Sounds of Modern Times

One of our little joys of working within the coffeehouse is our freedom to play whatever music we find most suitable as we make you your drinks and food and, thankfully, it seems that a sizable amount of you all seem to agree with us. There's always a steady flow of questions - namely, "I like this, who is it?" - about the different types of music we play so we'll be periodically posting little pieces on these albums and the bands behind them. Having said all of that, on to the muzak:

Recommended by James
I have a special affection for the music of a woman named Zoe Keating who plays the beautiful, looping cello that you'll hear almost every day if you come in before 10:00A.M. I first heard of Zoe on the (single best) radio program out there, Radiolab. In an interview on the show, she describes her methods of layering her own recordings over each other to create weird, enchanting melodies and extra-long notes that blend perfectly with her knocks on the cello itself that give the music a percussive element that keeps it all moving along. You can download the Radiolab short featuring Zoe on iTunes for free or stream it from the Radiolab website- it's called Quantum Cello and is well worth your time, along with every other episode.

Recommended by Anna
On Fire, album from late 80's/early 90's band Galaxie 500. Shoegazers before their time, this three-piece band released three albums and developed a signature minimalist sound that you simply either like or you don't. After singer/guitarist Dean Wareham left the band to form Luna, and then Dean & Britta; bassist Naomi Yang and drummer Damon Krukowski played under the name Damon & Naomi and recorded a fantastic collaboration with the Japanese psychedelic band Ghost. The two bonus tracks at the end of On Fire-- and the ones that most people tend to hear and ask who is on the speakers-- are actually covers: a sparse version of George Harrison's lovely Isn't It A Pity; and a searing, reverb-y rendition of the bittersweet New Order/Joy Division single Ceremony.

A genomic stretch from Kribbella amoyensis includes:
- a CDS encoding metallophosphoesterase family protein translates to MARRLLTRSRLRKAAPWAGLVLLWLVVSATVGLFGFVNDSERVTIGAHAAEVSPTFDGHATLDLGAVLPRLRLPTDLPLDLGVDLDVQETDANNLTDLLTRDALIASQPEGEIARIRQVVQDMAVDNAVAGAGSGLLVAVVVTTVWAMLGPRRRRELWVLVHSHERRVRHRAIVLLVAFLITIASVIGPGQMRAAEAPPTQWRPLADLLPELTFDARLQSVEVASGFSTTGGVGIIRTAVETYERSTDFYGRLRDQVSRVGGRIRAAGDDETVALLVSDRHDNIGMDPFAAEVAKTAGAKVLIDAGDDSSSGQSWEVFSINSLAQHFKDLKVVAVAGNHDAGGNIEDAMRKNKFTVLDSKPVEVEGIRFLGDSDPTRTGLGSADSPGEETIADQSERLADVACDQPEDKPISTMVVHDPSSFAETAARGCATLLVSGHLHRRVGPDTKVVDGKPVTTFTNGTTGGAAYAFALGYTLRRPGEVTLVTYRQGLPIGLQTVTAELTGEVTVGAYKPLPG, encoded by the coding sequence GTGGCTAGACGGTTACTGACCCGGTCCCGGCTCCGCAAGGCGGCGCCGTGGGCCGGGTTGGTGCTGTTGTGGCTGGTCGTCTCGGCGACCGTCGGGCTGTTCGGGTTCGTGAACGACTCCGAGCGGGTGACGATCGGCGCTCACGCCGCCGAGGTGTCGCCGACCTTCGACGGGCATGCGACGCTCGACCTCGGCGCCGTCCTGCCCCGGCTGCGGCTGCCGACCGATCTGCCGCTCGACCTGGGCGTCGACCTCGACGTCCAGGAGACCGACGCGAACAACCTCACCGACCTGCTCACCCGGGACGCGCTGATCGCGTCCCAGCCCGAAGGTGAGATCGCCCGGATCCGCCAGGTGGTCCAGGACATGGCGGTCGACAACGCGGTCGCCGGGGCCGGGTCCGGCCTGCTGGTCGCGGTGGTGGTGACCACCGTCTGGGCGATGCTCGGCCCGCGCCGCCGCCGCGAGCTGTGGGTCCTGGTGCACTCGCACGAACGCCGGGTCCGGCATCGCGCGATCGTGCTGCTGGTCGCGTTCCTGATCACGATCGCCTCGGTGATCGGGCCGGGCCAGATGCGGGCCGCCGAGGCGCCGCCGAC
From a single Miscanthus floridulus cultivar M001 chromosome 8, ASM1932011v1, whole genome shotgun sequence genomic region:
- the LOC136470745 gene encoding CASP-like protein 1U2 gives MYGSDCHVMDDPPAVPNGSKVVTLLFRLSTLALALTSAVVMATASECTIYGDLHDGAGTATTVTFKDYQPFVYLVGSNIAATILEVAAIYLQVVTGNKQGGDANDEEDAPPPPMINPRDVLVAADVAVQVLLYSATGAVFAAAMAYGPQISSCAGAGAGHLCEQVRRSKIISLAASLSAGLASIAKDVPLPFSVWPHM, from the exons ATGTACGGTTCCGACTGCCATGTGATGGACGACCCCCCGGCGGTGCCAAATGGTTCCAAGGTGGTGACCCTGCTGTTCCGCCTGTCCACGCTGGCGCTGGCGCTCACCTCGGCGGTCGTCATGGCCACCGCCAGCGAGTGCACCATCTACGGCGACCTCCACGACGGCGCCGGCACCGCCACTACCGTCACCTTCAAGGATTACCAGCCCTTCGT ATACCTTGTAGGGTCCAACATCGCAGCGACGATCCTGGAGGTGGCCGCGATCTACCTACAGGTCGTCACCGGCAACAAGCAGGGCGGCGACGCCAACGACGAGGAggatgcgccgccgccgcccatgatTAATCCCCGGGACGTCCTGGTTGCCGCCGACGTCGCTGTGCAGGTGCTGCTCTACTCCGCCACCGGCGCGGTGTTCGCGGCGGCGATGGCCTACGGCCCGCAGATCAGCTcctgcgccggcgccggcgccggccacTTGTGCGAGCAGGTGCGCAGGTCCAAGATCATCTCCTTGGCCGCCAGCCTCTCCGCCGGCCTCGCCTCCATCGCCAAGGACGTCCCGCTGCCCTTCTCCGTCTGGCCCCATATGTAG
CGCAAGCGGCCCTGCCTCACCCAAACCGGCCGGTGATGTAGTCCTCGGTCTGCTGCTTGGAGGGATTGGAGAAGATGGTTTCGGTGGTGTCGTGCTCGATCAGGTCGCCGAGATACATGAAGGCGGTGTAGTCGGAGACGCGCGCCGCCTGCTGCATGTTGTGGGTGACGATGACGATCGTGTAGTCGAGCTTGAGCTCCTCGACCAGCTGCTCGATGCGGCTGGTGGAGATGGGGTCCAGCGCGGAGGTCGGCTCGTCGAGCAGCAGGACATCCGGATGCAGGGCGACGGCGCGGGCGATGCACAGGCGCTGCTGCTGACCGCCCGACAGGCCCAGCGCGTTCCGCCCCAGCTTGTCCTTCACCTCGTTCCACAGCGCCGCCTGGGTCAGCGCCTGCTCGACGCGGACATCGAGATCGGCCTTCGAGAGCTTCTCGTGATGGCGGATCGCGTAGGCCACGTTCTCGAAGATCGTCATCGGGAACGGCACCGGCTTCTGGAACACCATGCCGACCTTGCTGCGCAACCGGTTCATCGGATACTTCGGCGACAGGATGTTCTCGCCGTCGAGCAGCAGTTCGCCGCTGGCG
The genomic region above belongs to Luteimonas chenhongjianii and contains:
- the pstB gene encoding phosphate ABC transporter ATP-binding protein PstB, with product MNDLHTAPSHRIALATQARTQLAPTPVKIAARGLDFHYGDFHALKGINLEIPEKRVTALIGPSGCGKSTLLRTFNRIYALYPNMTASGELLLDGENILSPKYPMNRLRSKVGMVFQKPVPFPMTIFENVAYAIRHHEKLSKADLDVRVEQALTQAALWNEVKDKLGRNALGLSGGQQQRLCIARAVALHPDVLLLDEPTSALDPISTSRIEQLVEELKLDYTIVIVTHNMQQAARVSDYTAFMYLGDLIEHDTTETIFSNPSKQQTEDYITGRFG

Recommended by Alex (MTC Emeritus)
For fans of The Replacements, Bruce Springsteen and 80's style garage rock and punk. This album showcases some incredibly catchy and impressive guitar work and the lyrics and their reverb-drenched delivery are perfect for the type of anxiety that only a cup of black coffee can induce. A must-have for anyone who considers his/her self to be a fan of rock'n'roll.

Recommended by Javier
Lately, the album that I have gotten the most questions about while at the shop is Chancha Via Circuito's Rio Arriba, a beautiful blend of South American Nueva Cancion samples, cumbia, psychedelic swirls and endless echoing electronic beats. Sounds of a decaying city-jungle dream.

Speaking of Nueva Cancion, I recently discovered Victor Jara's body of work. His mournful voice, a perfect medium for folk songs and stories of love, oppression, war and social justice, was silenced in September 15, 1973 during the Chilean military coup.

What about you? What kinds of music do you like to listen to while you're here?

1 comment:

  1. When I'm relaxing or working at MTC, the tunes most commonly pumping through my ear buds are the Latin jazz-tinged shimmies and shakes of Esperanza Spalding, classic Talking Heads or Tim Buckley or Rufus Wainwright, and the new Iron & Wine is also a sure thing... Beach House: good. Calexico: gooood. Active Child and Twin Shadow are both emerging indie talents and perhaps a little more haunting/ethereal than people want with their afternoon latte, but both still very highly recommended (actually mood-wise, might be kind of suitable/okay for the last gasps of wintertime!). Also check out the "neo-classical" experimentations of Olafur Arnalds.